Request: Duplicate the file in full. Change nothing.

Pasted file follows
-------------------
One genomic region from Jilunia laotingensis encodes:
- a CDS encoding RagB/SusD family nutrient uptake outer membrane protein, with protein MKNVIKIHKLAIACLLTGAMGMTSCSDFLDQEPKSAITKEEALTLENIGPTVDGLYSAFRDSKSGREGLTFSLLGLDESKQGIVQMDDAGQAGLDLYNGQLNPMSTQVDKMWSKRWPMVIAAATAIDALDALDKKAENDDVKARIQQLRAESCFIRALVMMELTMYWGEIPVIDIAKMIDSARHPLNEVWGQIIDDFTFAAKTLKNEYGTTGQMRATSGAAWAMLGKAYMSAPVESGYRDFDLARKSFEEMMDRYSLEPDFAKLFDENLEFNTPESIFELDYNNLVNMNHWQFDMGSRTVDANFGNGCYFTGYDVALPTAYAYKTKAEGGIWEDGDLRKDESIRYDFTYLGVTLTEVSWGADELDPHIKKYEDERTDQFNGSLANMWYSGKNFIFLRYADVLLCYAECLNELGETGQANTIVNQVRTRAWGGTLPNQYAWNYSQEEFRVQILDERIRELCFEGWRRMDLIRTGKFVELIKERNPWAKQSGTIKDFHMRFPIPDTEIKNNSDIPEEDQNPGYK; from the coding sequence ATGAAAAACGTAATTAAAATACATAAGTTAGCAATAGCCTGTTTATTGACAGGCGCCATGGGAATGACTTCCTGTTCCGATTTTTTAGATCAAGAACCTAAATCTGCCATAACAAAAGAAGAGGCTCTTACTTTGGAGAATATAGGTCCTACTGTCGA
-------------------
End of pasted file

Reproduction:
One genomic region from Jilunia laotingensis encodes:
- a CDS encoding RagB/SusD family nutrient uptake outer membrane protein, with protein MKNVIKIHKLAIACLLTGAMGMTSCSDFLDQEPKSAITKEEALTLENIGPTVDGLYSAFRDSKSGREGLTFSLLGLDESKQGIVQMDDAGQAGLDLYNGQLNPMSTQVDKMWSKRWPMVIAAATAIDALDALDKKAENDDVKARIQQLRAESCFIRALVMMELTMYWGEIPVIDIAKMIDSARHPLNEVWGQIIDDFTFAAKTLKNEYGTTGQMRATSGAAWAMLGKAYMSAPVESGYRDFDLARKSFEEMMDRYSLEPDFAKLFDENLEFNTPESIFELDYNNLVNMNHWQFDMGSRTVDANFGNGCYFTGYDVALPTAYAYKTKAEGGIWEDGDLRKDESIRYDFTYLGVTLTEVSWGADELDPHIKKYEDERTDQFNGSLANMWYSGKNFIFLRYADVLLCYAECLNELGETGQANTIVNQVRTRAWGGTLPNQYAWNYSQEEFRVQILDERIRELCFEGWRRMDLIRTGKFVELIKERNPWAKQSGTIKDFHMRFPIPDTEIKNNSDIPEEDQNPGYK; from the coding sequence ATGAAAAACGTAATTAAAATACATAAGTTAGCAATAGCCTGTTTATTGACAGGCGCCATGGGAATGACTTCCTGTTCCGATTTTTTAGATCAAGAACCTAAATCTGCCATAACAAAAGAAGAGGCTCTTACTTTGGAGAATATAGGTCCTACTGTCGA